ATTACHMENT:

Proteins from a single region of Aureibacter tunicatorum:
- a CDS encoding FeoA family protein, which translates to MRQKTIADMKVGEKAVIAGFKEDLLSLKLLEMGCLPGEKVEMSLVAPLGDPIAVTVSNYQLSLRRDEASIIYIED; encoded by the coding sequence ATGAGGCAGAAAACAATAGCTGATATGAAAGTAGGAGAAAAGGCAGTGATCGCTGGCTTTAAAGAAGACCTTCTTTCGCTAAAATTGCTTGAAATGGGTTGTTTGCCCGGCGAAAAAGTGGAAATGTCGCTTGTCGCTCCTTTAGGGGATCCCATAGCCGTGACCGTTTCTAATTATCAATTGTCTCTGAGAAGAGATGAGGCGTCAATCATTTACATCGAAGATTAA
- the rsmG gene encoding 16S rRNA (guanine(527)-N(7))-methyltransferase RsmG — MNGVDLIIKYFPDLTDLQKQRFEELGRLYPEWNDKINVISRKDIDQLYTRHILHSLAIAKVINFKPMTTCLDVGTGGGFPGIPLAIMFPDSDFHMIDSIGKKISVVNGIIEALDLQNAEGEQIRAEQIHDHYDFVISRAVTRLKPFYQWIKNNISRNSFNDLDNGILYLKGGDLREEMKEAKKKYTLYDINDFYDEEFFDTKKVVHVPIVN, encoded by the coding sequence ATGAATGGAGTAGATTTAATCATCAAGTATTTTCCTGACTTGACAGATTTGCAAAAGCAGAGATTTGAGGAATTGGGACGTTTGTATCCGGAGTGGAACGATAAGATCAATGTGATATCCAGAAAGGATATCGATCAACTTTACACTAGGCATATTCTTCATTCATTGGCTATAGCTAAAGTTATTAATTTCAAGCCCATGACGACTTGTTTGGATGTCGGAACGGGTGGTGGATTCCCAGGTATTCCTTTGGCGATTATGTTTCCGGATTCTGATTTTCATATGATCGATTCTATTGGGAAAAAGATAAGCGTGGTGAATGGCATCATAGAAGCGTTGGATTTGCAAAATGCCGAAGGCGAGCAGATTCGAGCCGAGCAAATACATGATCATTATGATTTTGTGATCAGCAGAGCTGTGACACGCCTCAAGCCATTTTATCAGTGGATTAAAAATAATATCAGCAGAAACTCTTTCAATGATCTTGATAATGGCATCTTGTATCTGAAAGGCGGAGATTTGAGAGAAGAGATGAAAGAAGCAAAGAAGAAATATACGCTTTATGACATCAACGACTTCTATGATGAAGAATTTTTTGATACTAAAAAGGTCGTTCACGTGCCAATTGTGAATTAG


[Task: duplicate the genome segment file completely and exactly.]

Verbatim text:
Proteins from a single region of Aureibacter tunicatorum:
- a CDS encoding FeoA family protein, which translates to MRQKTIADMKVGEKAVIAGFKEDLLSLKLLEMGCLPGEKVEMSLVAPLGDPIAVTVSNYQLSLRRDEASIIYIED; encoded by the coding sequence ATGAGGCAGAAAACAATAGCTGATATGAAAGTAGGAGAAAAGGCAGTGATCGCTGGCTTTAAAGAAGACCTTCTTTCGCTAAAATTGCTTGAAATGGGTTGTTTGCCCGGCGAAAAAGTGGAAATGTCGCTTGTCGCTCCTTTAGGGGATCCCATAGCCGTGACCGTTTCTAATTATCAATTGTCTCTGAGAAGAGATGAGGCGTCAATCATTTACATCGAAGATTAA
- the rsmG gene encoding 16S rRNA (guanine(527)-N(7))-methyltransferase RsmG — MNGVDLIIKYFPDLTDLQKQRFEELGRLYPEWNDKINVISRKDIDQLYTRHILHSLAIAKVINFKPMTTCLDVGTGGGFPGIPLAIMFPDSDFHMIDSIGKKISVVNGIIEALDLQNAEGEQIRAEQIHDHYDFVISRAVTRLKPFYQWIKNNISRNSFNDLDNGILYLKGGDLREEMKEAKKKYTLYDINDFYDEEFFDTKKVVHVPIVN, encoded by the coding sequence ATGAATGGAGTAGATTTAATCATCAAGTATTTTCCTGACTTGACAGATTTGCAAAAGCAGAGATTTGAGGAATTGGGACGTTTGTATCCGGAGTGGAACGATAAGATCAATGTGATATCCAGAAAGGATATCGATCAACTTTACACTAGGCATATTCTTCATTCATTGGCTATAGCTAAAGTTATTAATTTCAAGCCCATGACGACTTGTTTGGATGTCGGAACGGGTGGTGGATTCCCAGGTATTCCTTTGGCGATTATGTTTCCGGATTCTGATTTTCATATGATCGATTCTATTGGGAAAAAGATAAGCGTGGTGAATGGCATCATAGAAGCGTTGGATTTGCAAAATGCCGAAGGCGAGCAGATTCGAGCCGAGCAAATACATGATCATTATGATTTTGTGATCAGCAGAGCTGTGACACGCCTCAAGCCATTTTATCAGTGGATTAAAAATAATATCAGCAGAAACTCTTTCAATGATCTTGATAATGGCATCTTGTATCTGAAAGGCGGAGATTTGAGAGAAGAGATGAAAGAAGCAAAGAAGAAATATACGCTTTATGACATCAACGACTTCTATGATGAAGAATTTTTTGATACTAAAAAGGTCGTTCACGTGCCAATTGTGAATTAG